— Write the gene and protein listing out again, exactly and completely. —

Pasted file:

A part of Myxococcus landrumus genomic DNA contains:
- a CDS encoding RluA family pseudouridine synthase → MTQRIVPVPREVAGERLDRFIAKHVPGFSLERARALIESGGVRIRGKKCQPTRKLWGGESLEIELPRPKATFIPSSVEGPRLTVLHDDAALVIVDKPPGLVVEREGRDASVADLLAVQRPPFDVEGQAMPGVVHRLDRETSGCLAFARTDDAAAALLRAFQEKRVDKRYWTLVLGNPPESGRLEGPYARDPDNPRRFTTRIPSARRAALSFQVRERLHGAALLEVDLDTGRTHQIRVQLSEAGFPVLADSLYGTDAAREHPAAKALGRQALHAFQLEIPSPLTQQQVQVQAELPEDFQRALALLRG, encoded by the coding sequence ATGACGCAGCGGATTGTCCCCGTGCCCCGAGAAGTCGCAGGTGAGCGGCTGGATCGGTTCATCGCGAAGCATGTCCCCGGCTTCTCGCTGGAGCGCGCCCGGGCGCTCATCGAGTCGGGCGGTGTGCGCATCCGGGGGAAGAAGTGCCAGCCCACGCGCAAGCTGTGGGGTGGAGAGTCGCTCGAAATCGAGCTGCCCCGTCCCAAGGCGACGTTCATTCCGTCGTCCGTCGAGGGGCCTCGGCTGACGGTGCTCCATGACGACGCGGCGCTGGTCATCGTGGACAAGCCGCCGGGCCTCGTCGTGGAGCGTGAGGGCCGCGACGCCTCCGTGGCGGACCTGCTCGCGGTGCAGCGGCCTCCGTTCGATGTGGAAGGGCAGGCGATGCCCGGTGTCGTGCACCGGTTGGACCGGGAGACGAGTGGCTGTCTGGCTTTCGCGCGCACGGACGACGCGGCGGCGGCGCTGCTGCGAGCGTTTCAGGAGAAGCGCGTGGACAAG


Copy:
A part of Myxococcus landrumus genomic DNA contains:
- a CDS encoding RluA family pseudouridine synthase → MTQRIVPVPREVAGERLDRFIAKHVPGFSLERARALIESGGVRIRGKKCQPTRKLWGGESLEIELPRPKATFIPSSVEGPRLTVLHDDAALVIVDKPPGLVVEREGRDASVADLLAVQRPPFDVEGQAMPGVVHRLDRETSGCLAFARTDDAAAALLRAFQEKRVDKRYWTLVLGNPPESGRLEGPYARDPDNPRRFTTRIPSARRAALSFQVRERLHGAALLEVDLDTGRTHQIRVQLSEAGFPVLADSLYGTDAAREHPAAKALGRQALHAFQLEIPSPLTQQQVQVQAELPEDFQRALALLRG, encoded by the coding sequence ATGACGCAGCGGATTGTCCCCGTGCCCCGAGAAGTCGCAGGTGAGCGGCTGGATCGGTTCATCGCGAAGCATGTCCCCGGCTTCTCGCTGGAGCGCGCCCGGGCGCTCATCGAGTCGGGCGGTGTGCGCATCCGGGGGAAGAAGTGCCAGCCCACGCGCAAGCTGTGGGGTGGAGAGTCGCTCGAAATCGAGCTGCCCCGTCCCAAGGCGACGTTCATTCCGTCGTCCGTCGAGGGGCCTCGGCTGACGGTGCTCCATGACGACGCGGCGCTGGTCATCGTGGACAAGCCGCCGGGCCTCGTCGTGGAGCGTGAGGGCCGCGACGCCTCCGTGGCGGACCTGCTCGCGGTGCAGCGGCCTCCGTTCGATGTGGAAGGGCAGGCGATGCCCGGTGTCGTGCACCGGTTGGACCGGGAGACGAGTGGCTGTCTGGCTTTCGCGCGCACGGACGACGCGGCGGCGGCGCTGCTGCGAGCGTTTCAGGAGAAGCGCGTGGACAAG